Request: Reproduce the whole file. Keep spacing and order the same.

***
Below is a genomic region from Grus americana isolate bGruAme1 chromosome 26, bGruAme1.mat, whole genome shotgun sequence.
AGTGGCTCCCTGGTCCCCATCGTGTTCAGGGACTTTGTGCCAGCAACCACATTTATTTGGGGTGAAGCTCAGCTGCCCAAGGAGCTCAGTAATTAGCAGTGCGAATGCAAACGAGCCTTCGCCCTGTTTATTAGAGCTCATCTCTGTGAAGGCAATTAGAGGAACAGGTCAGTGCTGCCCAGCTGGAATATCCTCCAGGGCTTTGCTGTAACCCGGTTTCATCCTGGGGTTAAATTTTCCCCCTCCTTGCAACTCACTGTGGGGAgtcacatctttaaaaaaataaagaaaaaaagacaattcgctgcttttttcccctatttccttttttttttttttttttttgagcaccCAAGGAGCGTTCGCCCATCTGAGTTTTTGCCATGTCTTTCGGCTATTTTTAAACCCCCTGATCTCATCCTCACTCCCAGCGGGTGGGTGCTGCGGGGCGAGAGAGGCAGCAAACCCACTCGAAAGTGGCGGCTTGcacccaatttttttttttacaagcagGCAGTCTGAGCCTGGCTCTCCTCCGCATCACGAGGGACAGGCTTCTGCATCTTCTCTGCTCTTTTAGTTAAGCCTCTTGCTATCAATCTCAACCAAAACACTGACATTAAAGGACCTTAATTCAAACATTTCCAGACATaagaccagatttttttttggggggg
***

Below is a genomic region from Grus americana isolate bGruAme1 chromosome 26, bGruAme1.mat, whole genome shotgun sequence.
AGTGGCTCCCTGGTCCCCATCGTGTTCAGGGACTTTGTGCCAGCAACCACATTTATTTGGGGTGAAGCTCAGCTGCCCAAGGAGCTCAGTAATTAGCAGTGCGAATGCAAACGAGCCTTCGCCCTGTTTATTAGAGCTCATCTCTGTGAAGGCAATTAGAGGAACAGGTCAGTGCTGCCCAGCTGGAATATCCTCCAGGGCTTTGCTGTAACCCGGTTTCATCCTGGGGTTAAATTTTCCCCCTCCTTGCAACTCACTGTGGGGAgtcacatctttaaaaaaataaagaaaaaaagacaattcgctgcttttttcccctatttccttttttttttttttttttttgagcaccCAAGGAGCGTTCGCCCATCTGAGTTTTTGCCATGTCTTTCGGCTATTTTTAAACCCCCTGATCTCATCCTCACTCCCAGCGGGTGGGTGCTGCGGGGCGAGAGAGGCAGCAAACCCACTCGAAAGTGGCGGCTTGcacccaatttttttttttacaagcagGCAGTCTGAGCCTGGCTCTCCTCCGCATCACGAGGGACAGGCTTCTGCATCTTCTCTGCTCTTTTAGTTAAGCCTCTTGCTATCAATCTCAACCAAAACACTGACATTAAAGGACCTTAATTCAAACATTTCCAGACATaagaccagatttttttttggggggg